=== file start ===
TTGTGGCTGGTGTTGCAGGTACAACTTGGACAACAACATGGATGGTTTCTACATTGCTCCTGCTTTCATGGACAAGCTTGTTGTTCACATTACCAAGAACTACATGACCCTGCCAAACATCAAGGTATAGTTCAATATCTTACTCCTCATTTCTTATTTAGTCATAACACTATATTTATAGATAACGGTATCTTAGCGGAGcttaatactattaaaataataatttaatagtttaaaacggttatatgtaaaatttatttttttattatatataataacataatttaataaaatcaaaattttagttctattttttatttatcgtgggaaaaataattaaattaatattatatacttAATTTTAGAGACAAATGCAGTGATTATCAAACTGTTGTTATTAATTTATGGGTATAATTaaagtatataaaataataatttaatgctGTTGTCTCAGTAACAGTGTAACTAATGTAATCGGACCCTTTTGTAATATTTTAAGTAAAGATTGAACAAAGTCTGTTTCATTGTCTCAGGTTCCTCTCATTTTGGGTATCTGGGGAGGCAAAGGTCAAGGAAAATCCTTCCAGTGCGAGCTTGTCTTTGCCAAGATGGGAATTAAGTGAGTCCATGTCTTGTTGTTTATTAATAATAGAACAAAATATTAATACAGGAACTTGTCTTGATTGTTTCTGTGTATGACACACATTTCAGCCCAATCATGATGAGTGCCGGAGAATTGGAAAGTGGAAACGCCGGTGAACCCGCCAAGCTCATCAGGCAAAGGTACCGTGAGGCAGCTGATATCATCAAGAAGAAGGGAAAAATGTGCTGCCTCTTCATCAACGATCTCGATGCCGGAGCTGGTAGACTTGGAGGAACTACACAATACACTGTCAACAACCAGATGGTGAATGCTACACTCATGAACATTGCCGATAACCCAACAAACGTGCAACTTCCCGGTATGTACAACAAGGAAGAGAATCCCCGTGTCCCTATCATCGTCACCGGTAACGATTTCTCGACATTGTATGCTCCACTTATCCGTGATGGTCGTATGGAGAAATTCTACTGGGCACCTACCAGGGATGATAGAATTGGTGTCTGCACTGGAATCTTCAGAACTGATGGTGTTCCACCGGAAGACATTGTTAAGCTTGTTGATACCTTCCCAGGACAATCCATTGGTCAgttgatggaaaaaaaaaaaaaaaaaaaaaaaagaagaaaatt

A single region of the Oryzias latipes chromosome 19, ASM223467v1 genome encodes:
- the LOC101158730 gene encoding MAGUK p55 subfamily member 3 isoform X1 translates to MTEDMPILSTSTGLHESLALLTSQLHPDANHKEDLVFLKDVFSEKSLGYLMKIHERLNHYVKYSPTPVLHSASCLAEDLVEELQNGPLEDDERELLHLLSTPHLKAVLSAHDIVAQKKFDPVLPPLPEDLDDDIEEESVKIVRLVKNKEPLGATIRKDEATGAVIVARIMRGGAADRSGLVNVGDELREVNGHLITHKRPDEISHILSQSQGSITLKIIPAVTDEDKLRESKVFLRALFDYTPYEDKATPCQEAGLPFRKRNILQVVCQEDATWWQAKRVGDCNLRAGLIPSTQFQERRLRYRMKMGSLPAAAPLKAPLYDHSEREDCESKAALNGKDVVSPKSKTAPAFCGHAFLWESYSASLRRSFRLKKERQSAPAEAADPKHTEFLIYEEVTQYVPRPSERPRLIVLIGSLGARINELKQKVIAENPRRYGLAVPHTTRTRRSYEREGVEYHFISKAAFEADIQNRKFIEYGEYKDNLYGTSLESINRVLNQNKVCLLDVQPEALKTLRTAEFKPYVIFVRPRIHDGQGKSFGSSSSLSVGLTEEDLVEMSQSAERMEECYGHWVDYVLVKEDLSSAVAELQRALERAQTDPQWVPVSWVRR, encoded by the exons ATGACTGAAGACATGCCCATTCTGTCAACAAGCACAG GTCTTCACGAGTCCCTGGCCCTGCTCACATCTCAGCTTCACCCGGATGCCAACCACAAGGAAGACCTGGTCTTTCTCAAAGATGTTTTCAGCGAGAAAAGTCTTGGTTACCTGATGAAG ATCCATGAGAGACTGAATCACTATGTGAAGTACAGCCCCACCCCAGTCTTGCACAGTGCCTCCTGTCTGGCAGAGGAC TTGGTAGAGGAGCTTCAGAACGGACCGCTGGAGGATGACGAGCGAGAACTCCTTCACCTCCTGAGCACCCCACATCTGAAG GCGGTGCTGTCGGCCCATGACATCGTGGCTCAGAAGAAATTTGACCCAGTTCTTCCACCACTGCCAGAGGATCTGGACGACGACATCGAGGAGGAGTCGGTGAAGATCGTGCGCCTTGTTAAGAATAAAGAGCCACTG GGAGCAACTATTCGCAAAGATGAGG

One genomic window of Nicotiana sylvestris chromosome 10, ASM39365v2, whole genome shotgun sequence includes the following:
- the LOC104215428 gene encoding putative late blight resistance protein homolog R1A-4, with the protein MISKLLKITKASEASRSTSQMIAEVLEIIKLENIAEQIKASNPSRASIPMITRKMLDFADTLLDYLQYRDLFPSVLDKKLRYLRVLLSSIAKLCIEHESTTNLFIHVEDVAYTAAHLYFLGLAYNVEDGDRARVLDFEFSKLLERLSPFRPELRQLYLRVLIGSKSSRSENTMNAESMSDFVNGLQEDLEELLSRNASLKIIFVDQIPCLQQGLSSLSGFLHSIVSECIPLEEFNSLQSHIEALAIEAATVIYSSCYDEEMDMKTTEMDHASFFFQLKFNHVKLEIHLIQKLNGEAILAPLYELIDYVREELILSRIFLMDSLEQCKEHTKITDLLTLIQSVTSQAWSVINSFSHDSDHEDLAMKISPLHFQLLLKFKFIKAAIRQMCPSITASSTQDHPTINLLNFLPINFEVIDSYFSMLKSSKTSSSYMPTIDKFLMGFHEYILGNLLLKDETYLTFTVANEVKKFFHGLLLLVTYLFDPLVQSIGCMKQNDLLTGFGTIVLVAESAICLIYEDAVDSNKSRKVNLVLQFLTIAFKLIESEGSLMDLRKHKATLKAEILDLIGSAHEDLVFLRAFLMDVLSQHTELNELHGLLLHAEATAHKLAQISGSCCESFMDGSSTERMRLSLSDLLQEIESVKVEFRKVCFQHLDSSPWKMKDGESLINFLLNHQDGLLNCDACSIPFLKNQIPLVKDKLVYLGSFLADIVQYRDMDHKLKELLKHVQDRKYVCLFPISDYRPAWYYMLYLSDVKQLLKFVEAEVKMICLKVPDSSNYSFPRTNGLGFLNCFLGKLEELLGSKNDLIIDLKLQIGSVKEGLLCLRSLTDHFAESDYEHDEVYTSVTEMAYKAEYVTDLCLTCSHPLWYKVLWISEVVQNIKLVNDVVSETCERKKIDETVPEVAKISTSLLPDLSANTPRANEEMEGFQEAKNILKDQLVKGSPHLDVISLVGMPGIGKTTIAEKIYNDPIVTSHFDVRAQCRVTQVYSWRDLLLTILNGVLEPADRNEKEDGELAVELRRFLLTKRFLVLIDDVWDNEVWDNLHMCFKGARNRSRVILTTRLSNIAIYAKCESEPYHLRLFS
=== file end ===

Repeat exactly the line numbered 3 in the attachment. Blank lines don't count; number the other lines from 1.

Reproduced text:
- the LOC101158730 gene encoding MAGUK p55 subfamily member 3 isoform X1 translates to MTEDMPILSTSTGLHESLALLTSQLHPDANHKEDLVFLKDVFSEKSLGYLMKIHERLNHYVKYSPTPVLHSASCLAEDLVEELQNGPLEDDERELLHLLSTPHLKAVLSAHDIVAQKKFDPVLPPLPEDLDDDIEEESVKIVRLVKNKEPLGATIRKDEATGAVIVARIMRGGAADRSGLVNVGDELREVNGHLITHKRPDEISHILSQSQGSITLKIIPAVTDEDKLRESKVFLRALFDYTPYEDKATPCQEAGLPFRKRNILQVVCQEDATWWQAKRVGDCNLRAGLIPSTQFQERRLRYRMKMGSLPAAAPLKAPLYDHSEREDCESKAALNGKDVVSPKSKTAPAFCGHAFLWESYSASLRRSFRLKKERQSAPAEAADPKHTEFLIYEEVTQYVPRPSERPRLIVLIGSLGARINELKQKVIAENPRRYGLAVPHTTRTRRSYEREGVEYHFISKAAFEADIQNRKFIEYGEYKDNLYGTSLESINRVLNQNKVCLLDVQPEALKTLRTAEFKPYVIFVRPRIHDGQGKSFGSSSSLSVGLTEEDLVEMSQSAERMEECYGHWVDYVLVKEDLSSAVAELQRALERAQTDPQWVPVSWVRR, encoded by the exons ATGACTGAAGACATGCCCATTCTGTCAACAAGCACAG GTCTTCACGAGTCCCTGGCCCTGCTCACATCTCAGCTTCACCCGGATGCCAACCACAAGGAAGACCTGGTCTTTCTCAAAGATGTTTTCAGCGAGAAAAGTCTTGGTTACCTGATGAAG ATCCATGAGAGACTGAATCACTATGTGAAGTACAGCCCCACCCCAGTCTTGCACAGTGCCTCCTGTCTGGCAGAGGAC TTGGTAGAGGAGCTTCAGAACGGACCGCTGGAGGATGACGAGCGAGAACTCCTTCACCTCCTGAGCACCCCACATCTGAAG GCGGTGCTGTCGGCCCATGACATCGTGGCTCAGAAGAAATTTGACCCAGTTCTTCCACCACTGCCAGAGGATCTGGACGACGACATCGAGGAGGAGTCGGTGAAGATCGTGCGCCTTGTTAAGAATAAAGAGCCACTG GGAGCAACTATTCGCAAAGATGAGG